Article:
Tom asks: “I was thinking about getting a debt consolidation loan. What do you think?”
Question 3 – Is Debt Consolidation Right For Me? – Shownotes
Today’s question comes from Tom:
I have found myself in a good amount of credit card debt (£10,000) with high interest rates on some cards up to 27.99% APR. I am working hard to get rid of my personal debt and was thinking about doing a debt consolidation loan. What do you think?
First of all, good work . Getting yourself into £10k of credit card debt obviously wasn’t the smartest choice, but you are now tackling it and I can see two things that you’ve already done:
- I am working hard to get rid of this personal debt – you understand that it is a problem and you are tackling it
- You are asking the right questions and thinking about ways of getting rid of that debt as quickly as possible.
So, you ask about debt consolidation. A quick definition for anyone who isn’t aware, but the idea of debt consolidation is the act of taking multiple debts and placing them into one debt.
There are only two key factors to successful debt consolidation:
- Getting the lowest interest rate possible on the one consolidated loan
- Paying off the loan
Too often, you’ll see people consolidate several credit cards into one consolidated loan. The interest rate and the monthly payments become lower on the new card and quickly they slip back into their old ways and start racking up the credit card debt again or increase their spending because their payments are less.
DON’T LET THIS HAPPEN TO YOU TOM!
The first step is to determine if you can obtain a new card – many companies and websites now offer free “eligibility checkers” to determine if you might be accepted for a new loan.
Depending on your credit history, for £10k, you’ll have a few options, in reverse order of preference:
- Debt consolidation program: some providers offer a service whereby they will provide you with a loan, repay your old debts and set up a repayment plan going forward. However, these often incur a fee and the interest rates tend to be higher than what you could find if you look yourself.
- Unsecured personal loan: many providers offer loans of around £10k for under 4.0% APR. Under this arrangement, the lender will give you cash in exchange for repayments over an agreed time period. You can use the cash to pay down the credit cards, and then repay the loan as per the repayment schedule. For example, TSB currently offer personal loans at 3.9% APR at the time of recording.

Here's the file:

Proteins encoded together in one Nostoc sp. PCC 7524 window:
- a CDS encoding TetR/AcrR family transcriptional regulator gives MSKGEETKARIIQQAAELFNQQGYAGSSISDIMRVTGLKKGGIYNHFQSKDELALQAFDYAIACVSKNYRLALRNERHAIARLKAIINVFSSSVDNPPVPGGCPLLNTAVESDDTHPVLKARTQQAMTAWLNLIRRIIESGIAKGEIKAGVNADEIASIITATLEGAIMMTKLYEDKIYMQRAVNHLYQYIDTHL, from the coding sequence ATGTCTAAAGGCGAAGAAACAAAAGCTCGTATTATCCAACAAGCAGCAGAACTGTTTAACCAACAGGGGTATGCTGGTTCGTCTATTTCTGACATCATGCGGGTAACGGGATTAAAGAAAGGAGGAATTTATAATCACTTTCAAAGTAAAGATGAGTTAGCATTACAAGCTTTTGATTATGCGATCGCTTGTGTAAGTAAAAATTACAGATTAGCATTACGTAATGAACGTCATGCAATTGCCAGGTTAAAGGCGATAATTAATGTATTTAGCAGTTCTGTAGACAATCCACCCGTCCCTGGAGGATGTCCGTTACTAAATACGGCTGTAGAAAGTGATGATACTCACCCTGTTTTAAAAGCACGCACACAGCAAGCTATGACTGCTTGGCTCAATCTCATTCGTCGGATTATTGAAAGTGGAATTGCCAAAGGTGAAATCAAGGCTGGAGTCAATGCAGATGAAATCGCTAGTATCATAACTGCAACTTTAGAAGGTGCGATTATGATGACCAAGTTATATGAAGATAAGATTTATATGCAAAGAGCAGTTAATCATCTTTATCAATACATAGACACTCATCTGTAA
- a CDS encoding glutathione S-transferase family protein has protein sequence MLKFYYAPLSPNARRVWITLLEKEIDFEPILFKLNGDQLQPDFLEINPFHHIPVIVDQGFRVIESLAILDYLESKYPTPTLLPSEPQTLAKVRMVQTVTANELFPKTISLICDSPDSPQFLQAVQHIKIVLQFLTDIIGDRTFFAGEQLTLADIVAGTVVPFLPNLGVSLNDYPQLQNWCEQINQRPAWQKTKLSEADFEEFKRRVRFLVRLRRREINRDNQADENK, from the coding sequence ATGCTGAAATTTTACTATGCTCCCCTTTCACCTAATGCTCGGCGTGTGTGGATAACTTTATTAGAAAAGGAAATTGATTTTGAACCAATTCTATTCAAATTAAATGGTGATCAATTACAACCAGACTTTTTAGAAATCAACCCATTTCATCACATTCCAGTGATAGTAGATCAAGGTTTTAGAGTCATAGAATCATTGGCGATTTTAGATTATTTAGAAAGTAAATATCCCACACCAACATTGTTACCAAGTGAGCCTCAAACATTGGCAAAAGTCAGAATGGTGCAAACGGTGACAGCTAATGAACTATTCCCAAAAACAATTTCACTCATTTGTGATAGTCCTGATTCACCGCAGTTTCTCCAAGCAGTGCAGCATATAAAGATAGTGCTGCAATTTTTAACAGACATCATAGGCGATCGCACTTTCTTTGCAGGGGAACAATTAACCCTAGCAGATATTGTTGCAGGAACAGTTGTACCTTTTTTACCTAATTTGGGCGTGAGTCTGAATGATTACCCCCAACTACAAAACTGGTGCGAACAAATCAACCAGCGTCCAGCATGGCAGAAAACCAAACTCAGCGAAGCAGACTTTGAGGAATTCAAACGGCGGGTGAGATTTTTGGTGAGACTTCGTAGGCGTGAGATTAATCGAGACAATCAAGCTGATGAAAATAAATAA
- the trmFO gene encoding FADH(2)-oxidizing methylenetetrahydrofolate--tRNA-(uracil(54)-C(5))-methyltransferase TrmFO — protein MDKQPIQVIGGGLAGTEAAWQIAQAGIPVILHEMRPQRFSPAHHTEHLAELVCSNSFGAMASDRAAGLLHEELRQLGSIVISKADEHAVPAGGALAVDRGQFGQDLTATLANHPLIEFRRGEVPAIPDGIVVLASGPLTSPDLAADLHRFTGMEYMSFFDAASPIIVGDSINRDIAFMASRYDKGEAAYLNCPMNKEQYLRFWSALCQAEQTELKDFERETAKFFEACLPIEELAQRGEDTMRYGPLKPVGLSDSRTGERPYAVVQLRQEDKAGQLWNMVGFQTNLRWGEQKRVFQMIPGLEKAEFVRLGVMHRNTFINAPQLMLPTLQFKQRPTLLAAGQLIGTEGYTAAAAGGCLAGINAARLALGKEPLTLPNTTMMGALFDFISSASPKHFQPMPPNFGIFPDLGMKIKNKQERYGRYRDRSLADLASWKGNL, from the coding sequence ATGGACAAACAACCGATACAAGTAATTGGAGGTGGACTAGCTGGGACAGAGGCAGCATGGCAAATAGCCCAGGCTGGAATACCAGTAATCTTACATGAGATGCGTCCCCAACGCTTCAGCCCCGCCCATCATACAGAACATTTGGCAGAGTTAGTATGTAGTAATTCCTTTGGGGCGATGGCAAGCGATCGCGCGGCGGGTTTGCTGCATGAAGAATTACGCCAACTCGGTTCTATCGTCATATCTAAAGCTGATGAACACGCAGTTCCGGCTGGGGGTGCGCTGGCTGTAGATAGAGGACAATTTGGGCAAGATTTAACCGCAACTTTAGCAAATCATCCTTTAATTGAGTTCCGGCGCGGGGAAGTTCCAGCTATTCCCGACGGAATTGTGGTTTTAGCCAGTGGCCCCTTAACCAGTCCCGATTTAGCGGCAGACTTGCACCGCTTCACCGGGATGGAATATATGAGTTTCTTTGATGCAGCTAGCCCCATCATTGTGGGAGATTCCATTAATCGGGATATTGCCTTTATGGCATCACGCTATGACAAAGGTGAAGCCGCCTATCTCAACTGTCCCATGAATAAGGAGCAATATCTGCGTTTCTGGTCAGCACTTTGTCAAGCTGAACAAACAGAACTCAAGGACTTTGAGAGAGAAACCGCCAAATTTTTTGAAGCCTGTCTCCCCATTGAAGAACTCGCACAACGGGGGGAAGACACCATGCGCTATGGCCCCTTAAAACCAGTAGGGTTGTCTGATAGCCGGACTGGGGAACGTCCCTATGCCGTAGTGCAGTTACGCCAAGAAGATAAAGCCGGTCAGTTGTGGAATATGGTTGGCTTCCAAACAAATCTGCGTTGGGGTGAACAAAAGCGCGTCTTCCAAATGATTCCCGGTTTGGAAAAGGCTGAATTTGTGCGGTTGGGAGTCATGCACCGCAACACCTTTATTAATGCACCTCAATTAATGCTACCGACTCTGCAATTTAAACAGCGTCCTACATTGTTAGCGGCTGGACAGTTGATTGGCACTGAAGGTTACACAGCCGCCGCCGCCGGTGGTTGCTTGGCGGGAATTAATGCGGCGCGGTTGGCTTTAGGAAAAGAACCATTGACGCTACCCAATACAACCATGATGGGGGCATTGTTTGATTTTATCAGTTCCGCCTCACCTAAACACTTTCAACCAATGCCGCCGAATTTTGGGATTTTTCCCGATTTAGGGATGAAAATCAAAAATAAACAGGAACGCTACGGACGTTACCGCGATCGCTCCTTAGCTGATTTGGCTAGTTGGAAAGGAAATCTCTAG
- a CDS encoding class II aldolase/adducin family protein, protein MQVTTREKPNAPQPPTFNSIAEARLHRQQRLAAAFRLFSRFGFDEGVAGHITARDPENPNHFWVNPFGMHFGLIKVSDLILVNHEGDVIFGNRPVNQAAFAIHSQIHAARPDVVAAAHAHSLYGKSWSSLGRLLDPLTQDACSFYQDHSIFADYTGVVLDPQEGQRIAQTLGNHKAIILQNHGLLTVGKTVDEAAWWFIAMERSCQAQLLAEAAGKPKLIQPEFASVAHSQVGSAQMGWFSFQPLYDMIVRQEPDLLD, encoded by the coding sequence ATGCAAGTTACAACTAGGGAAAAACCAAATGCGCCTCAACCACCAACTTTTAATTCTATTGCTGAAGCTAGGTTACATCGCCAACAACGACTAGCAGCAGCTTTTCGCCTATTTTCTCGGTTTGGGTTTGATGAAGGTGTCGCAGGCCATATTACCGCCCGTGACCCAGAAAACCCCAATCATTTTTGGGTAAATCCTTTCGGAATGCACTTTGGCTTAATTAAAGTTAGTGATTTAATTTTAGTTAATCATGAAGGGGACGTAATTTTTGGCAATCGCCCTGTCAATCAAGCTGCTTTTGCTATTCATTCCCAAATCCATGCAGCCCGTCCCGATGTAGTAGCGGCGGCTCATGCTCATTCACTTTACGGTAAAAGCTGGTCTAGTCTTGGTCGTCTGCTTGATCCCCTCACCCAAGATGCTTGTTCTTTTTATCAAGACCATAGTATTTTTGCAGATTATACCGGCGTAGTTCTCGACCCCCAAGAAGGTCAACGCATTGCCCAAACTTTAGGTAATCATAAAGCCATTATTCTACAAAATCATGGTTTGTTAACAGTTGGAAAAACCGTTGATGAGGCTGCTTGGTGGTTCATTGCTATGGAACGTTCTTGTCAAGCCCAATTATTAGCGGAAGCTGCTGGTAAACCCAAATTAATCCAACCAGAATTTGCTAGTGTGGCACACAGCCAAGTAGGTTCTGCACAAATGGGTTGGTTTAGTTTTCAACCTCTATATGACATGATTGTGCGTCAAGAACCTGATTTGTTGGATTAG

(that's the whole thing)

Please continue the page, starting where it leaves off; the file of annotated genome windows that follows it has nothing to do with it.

- And my personal favourite in your situation: a balance transfer credit card: 36 month @ 2.39% fee. You can think of that as being 0.8% APR. Less than 1% interest a year.
With the balance transfer card, you can shift your £10k of existing credit card debt to this card for a fee of 2.39% (which equates to £239 up front). Then, if you can pay off £284.42 per month for 3 years, you’ll be debt free before the end of the term and you’ll never pay a penny more of interest.
If you left your debt as it was on 24.99% credit cards and made the same £284.42 payment per month, you would still have credit card debt of £5085 (incurring interest of £5,324 in that period).
If you carried on paying £284.42 each month until the balance was fully paid off, it would take 58 month (almost 5 years in total) and end up costing you almost £6500 in interest.
Therefore, by paying the upfront fee to consolidate all of your debt onto a 0% balance transfer credit card, you’ve saved over £5k and got rid of that pesky credit card debt for good.
Is debt consolidation right for you Tom? As long as you set a plan to repay the debt, and you get the best interest rate possible, it’s certainly more financially savvy than continuing to service those high interest credit cards.
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